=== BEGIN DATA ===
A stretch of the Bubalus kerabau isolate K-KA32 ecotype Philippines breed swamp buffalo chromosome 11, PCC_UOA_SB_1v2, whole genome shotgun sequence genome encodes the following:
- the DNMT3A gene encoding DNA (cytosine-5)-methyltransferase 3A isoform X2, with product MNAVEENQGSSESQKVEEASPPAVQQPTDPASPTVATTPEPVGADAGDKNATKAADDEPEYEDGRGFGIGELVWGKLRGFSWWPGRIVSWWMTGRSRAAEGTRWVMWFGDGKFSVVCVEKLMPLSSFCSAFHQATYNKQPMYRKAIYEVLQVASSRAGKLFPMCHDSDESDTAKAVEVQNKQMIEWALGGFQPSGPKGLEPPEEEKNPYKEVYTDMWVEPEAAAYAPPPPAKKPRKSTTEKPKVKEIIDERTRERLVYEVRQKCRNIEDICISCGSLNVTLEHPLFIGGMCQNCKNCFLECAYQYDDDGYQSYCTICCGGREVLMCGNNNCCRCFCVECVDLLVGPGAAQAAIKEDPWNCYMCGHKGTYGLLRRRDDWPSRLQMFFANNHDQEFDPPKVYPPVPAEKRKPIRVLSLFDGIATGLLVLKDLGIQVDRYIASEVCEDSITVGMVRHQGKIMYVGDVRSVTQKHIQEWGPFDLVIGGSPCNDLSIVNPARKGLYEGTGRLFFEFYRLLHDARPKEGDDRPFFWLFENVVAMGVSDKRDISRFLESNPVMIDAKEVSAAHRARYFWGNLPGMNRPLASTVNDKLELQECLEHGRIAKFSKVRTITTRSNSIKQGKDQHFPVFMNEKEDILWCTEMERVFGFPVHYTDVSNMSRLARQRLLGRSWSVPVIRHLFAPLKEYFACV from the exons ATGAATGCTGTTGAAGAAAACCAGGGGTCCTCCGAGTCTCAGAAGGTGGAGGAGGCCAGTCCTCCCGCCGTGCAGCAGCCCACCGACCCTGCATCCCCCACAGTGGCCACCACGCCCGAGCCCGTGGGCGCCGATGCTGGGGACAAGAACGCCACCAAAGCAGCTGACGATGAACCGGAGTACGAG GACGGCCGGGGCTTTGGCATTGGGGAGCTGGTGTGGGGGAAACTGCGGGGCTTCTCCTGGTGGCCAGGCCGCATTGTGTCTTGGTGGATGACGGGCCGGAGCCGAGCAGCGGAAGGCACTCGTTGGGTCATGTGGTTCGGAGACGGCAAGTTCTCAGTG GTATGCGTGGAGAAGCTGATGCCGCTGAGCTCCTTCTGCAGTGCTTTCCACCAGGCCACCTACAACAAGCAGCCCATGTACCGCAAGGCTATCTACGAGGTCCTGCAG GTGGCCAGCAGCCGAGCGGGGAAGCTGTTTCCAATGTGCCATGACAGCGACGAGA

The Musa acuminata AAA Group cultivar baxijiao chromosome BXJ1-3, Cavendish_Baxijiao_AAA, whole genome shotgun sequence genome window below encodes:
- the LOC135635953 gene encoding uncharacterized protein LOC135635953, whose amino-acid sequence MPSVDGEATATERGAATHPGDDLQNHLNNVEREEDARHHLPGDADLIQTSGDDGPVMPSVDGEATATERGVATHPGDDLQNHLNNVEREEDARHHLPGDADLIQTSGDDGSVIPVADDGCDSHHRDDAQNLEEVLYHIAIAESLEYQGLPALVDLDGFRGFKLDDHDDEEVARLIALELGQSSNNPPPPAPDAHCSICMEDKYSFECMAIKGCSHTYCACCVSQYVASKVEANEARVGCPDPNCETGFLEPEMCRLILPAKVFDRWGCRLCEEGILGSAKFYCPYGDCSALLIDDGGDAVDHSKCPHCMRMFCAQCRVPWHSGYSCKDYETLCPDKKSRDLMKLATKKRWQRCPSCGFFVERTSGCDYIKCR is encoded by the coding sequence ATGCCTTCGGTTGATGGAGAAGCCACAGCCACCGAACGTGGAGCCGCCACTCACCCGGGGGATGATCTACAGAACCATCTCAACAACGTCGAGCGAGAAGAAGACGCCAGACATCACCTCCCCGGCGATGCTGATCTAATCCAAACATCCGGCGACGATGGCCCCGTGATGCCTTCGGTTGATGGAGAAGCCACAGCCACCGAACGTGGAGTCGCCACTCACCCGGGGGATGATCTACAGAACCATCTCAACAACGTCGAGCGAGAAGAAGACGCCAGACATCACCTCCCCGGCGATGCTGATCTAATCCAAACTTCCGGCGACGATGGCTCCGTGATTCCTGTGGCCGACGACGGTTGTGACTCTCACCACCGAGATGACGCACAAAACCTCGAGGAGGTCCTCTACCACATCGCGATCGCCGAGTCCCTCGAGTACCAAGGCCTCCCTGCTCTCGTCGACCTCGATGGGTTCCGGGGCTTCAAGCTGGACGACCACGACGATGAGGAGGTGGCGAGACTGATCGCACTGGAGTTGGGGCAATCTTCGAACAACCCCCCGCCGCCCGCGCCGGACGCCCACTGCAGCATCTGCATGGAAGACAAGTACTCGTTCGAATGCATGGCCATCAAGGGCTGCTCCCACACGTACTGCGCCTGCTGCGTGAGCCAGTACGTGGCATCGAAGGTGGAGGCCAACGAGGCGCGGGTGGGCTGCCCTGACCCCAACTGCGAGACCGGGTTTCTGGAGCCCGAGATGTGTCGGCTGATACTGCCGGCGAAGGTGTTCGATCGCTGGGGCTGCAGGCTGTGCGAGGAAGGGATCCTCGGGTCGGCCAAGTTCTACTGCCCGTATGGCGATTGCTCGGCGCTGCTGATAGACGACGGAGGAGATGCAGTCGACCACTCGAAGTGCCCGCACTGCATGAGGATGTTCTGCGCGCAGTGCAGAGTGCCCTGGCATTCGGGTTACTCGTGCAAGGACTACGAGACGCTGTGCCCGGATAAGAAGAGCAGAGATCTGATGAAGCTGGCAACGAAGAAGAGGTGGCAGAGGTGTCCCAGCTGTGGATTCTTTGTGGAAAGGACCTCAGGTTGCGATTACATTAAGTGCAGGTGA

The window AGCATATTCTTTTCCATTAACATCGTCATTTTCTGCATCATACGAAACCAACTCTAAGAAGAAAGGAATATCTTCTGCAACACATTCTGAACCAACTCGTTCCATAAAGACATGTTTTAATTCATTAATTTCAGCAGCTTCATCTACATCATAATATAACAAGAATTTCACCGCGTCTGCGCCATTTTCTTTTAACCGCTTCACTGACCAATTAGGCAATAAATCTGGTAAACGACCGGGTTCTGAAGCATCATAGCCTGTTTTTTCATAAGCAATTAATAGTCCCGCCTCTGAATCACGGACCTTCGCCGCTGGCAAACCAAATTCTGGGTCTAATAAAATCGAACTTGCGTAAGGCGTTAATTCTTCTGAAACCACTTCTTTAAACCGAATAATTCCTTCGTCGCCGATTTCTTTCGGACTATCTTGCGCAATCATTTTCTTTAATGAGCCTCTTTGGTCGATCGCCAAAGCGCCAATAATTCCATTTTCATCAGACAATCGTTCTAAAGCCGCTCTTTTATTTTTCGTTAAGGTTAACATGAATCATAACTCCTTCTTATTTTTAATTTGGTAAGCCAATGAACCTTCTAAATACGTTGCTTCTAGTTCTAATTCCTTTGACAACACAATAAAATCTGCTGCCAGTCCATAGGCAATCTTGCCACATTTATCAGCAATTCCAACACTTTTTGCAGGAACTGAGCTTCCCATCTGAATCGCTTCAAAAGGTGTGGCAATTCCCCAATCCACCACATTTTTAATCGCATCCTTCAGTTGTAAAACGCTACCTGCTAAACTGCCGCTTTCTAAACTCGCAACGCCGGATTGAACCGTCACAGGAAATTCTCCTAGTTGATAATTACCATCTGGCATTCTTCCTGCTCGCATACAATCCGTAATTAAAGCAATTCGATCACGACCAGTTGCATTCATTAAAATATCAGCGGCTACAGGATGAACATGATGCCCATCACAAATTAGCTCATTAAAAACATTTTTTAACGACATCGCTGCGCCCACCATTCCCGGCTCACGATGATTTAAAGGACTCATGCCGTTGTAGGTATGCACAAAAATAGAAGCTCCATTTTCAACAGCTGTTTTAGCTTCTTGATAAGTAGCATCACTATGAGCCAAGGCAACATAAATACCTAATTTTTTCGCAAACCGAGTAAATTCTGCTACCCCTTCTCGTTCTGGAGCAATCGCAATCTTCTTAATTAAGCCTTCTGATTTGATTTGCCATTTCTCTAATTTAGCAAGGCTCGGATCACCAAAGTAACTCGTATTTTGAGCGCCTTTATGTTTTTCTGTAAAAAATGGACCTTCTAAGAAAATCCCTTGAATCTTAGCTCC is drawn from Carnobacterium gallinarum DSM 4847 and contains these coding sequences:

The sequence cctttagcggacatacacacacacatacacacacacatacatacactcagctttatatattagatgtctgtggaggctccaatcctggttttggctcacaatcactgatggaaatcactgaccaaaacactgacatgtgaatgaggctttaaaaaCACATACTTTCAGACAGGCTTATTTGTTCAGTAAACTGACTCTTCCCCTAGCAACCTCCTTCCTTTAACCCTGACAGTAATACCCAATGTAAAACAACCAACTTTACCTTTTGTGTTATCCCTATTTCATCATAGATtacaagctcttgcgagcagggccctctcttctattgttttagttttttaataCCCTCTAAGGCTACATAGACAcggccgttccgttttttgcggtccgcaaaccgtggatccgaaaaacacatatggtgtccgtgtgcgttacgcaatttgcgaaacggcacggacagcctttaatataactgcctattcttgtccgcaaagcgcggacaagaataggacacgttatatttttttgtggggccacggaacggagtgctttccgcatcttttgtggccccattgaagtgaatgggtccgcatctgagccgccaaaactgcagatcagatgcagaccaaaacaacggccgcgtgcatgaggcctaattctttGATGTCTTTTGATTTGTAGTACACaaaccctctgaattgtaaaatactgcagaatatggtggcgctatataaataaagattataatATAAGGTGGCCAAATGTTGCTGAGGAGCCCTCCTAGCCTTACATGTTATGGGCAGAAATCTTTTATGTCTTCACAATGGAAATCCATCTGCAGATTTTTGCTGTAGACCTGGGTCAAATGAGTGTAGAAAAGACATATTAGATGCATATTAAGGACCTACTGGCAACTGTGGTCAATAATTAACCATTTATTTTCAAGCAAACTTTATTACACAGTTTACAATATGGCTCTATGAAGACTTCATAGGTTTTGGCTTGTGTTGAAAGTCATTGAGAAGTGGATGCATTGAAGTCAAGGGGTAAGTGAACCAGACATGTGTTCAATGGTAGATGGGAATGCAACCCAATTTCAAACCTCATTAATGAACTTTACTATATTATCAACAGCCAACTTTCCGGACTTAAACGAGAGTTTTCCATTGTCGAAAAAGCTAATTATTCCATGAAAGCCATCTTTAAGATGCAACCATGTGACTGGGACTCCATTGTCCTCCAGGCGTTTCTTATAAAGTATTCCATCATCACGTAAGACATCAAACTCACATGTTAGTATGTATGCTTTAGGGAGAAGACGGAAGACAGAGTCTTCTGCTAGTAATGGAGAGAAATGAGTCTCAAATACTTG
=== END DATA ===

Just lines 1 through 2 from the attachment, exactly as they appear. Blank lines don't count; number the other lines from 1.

A stretch of the Bubalus kerabau isolate K-KA32 ecotype Philippines breed swamp buffalo chromosome 11, PCC_UOA_SB_1v2, whole genome shotgun sequence genome encodes the following:
- the DNMT3A gene encoding DNA (cytosine-5)-methyltransferase 3A isoform X2, with product MNAVEENQGSSESQKVEEASPPAVQQPTDPASPTVATTPEPVGADAGDKNATKAADDEPEYEDGRGFGIGELVWGKLRGFSWWPGRIVSWWMTGRSRAAEGTRWVMWFGDGKFSVVCVEKLMPLSSFCSAFHQATYNKQPMYRKAIYEVLQVASSRAGKLFPMCHDSDESDTAKAVEVQNKQMIEWALGGFQPSGPKGLEPPEEEKNPYKEVYTDMWVEPEAAAYAPPPPAKKPRKSTTEKPKVKEIIDERTRERLVYEVRQKCRNIEDICISCGSLNVTLEHPLFIGGMCQNCKNCFLECAYQYDDDGYQSYCTICCGGREVLMCGNNNCCRCFCVECVDLLVGPGAAQAAIKEDPWNCYMCGHKGTYGLLRRRDDWPSRLQMFFANNHDQEFDPPKVYPPVPAEKRKPIRVLSLFDGIATGLLVLKDLGIQVDRYIASEVCEDSITVGMVRHQGKIMYVGDVRSVTQKHIQEWGPFDLVIGGSPCNDLSIVNPARKGLYEGTGRLFFEFYRLLHDARPKEGDDRPFFWLFENVVAMGVSDKRDISRFLESNPVMIDAKEVSAAHRARYFWGNLPGMNRPLASTVNDKLELQECLEHGRIAKFSKVRTITTRSNSIKQGKDQHFPVFMNEKEDILWCTEMERVFGFPVHYTDVSNMSRLARQRLLGRSWSVPVIRHLFAPLKEYFACV from the exons ATGAATGCTGTTGAAGAAAACCAGGGGTCCTCCGAGTCTCAGAAGGTGGAGGAGGCCAGTCCTCCCGCCGTGCAGCAGCCCACCGACCCTGCATCCCCCACAGTGGCCACCACGCCCGAGCCCGTGGGCGCCGATGCTGGGGACAAGAACGCCACCAAAGCAGCTGACGATGAACCGGAGTACGAG GACGGCCGGGGCTTTGGCATTGGGGAGCTGGTGTGGGGGAAACTGCGGGGCTTCTCCTGGTGGCCAGGCCGCATTGTGTCTTGGTGGATGACGGGCCGGAGCCGAGCAGCGGAAGGCACTCGTTGGGTCATGTGGTTCGGAGACGGCAAGTTCTCAGTG GTATGCGTGGAGAAGCTGATGCCGCTGAGCTCCTTCTGCAGTGCTTTCCACCAGGCCACCTACAACAAGCAGCCCATGTACCGCAAGGCTATCTACGAGGTCCTGCAG GTGGCCAGCAGCCGAGCGGGGAAGCTGTTTCCAATGTGCCATGACAGCGACGAGA